The island’s foreign reserve stock stood at 7.2 billion dollars, just enough to cover four months of imports, the Colombo-based bank said Tuesday.
The one-billion 10-year debt issue, the island’s third Eurobond, was sold in July with a yield of 5.875 percent. The bond was oversubscribed 10 times, despite being marketed in Europe and the US which are going through sluggish economic growth.
The bond was Sri Lanka’s fifth sovereign debt issue since tapping international capital markets in 2007, to fund a raft of infrastructure related projects.
The bank said inflows were also helped by 842 million from foreign investor interest in government debt and the final tranche of 414 million dollars from the International Monetary Fund 2.6 billion bailout package.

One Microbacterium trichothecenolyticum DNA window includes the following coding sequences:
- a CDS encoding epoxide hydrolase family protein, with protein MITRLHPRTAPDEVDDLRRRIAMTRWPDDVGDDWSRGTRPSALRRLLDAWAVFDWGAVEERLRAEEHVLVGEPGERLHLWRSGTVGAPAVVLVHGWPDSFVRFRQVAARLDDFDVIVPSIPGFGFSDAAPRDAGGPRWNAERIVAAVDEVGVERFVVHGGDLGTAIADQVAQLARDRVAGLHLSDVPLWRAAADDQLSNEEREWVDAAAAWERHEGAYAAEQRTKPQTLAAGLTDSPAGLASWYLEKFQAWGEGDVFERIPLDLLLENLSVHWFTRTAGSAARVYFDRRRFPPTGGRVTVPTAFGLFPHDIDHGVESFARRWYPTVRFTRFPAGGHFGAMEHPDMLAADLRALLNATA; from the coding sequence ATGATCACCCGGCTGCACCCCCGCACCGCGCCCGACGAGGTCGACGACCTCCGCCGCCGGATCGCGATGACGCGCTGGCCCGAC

The island’s stock exchange netted in 205 million dollars during the seven month period, despite the benchmark All Share Price Index down 18.9 percent. After two consecutive years of positive growth, Colombo bourse has performed poorly this year due to credit concerns among key players. However, with prices cooling down, foreign buying has quietly stepped up among key counters.
Sri Lanka negotiated the loan from the IMF during the height of fighting and received the cash two months after the conflict with Tamil separatist rebels ended in May 2009.
The island's foreign reserves had dropped to a dangerously low level of one billion dollars towards the end of the fighting that claimed up to 100,000 lives over nearly four decades.